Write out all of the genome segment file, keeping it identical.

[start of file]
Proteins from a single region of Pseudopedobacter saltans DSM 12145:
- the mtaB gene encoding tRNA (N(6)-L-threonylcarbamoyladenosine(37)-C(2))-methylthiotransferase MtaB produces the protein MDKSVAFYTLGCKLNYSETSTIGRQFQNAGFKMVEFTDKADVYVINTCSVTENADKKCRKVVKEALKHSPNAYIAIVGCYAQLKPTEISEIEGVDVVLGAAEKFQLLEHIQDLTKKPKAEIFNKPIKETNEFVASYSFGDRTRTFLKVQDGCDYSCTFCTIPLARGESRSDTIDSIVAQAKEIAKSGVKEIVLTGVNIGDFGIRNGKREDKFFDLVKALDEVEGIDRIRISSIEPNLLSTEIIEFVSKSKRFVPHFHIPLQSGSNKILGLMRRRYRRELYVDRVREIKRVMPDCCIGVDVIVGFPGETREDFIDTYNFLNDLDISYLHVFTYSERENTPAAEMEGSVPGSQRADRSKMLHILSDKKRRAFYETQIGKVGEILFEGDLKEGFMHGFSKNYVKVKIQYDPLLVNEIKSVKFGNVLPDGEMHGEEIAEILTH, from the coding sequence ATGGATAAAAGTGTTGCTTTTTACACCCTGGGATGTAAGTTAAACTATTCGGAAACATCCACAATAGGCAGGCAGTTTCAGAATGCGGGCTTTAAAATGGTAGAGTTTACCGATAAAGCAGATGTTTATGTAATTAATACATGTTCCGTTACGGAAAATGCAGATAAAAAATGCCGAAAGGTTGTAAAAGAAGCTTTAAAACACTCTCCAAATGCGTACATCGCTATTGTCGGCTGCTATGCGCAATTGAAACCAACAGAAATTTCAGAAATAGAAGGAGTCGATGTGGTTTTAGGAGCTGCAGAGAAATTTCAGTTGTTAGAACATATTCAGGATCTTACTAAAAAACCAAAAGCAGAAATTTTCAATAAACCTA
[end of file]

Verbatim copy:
Proteins from a single region of Pseudopedobacter saltans DSM 12145:
- the mtaB gene encoding tRNA (N(6)-L-threonylcarbamoyladenosine(37)-C(2))-methylthiotransferase MtaB produces the protein MDKSVAFYTLGCKLNYSETSTIGRQFQNAGFKMVEFTDKADVYVINTCSVTENADKKCRKVVKEALKHSPNAYIAIVGCYAQLKPTEISEIEGVDVVLGAAEKFQLLEHIQDLTKKPKAEIFNKPIKETNEFVASYSFGDRTRTFLKVQDGCDYSCTFCTIPLARGESRSDTIDSIVAQAKEIAKSGVKEIVLTGVNIGDFGIRNGKREDKFFDLVKALDEVEGIDRIRISSIEPNLLSTEIIEFVSKSKRFVPHFHIPLQSGSNKILGLMRRRYRRELYVDRVREIKRVMPDCCIGVDVIVGFPGETREDFIDTYNFLNDLDISYLHVFTYSERENTPAAEMEGSVPGSQRADRSKMLHILSDKKRRAFYETQIGKVGEILFEGDLKEGFMHGFSKNYVKVKIQYDPLLVNEIKSVKFGNVLPDGEMHGEEIAEILTH, from the coding sequence ATGGATAAAAGTGTTGCTTTTTACACCCTGGGATGTAAGTTAAACTATTCGGAAACATCCACAATAGGCAGGCAGTTTCAGAATGCGGGCTTTAAAATGGTAGAGTTTACCGATAAAGCAGATGTTTATGTAATTAATACATGTTCCGTTACGGAAAATGCAGATAAAAAATGCCGAAAGGTTGTAAAAGAAGCTTTAAAACACTCTCCAAATGCGTACATCGCTATTGTCGGCTGCTATGCGCAATTGAAACCAACAGAAATTTCAGAAATAGAAGGAGTCGATGTGGTTTTAGGAGCTGCAGAGAAATTTCAGTTGTTAGAACATATTCAGGATCTTACTAAAAAACCAAAAGCAGAAATTTTCAATAAACCTA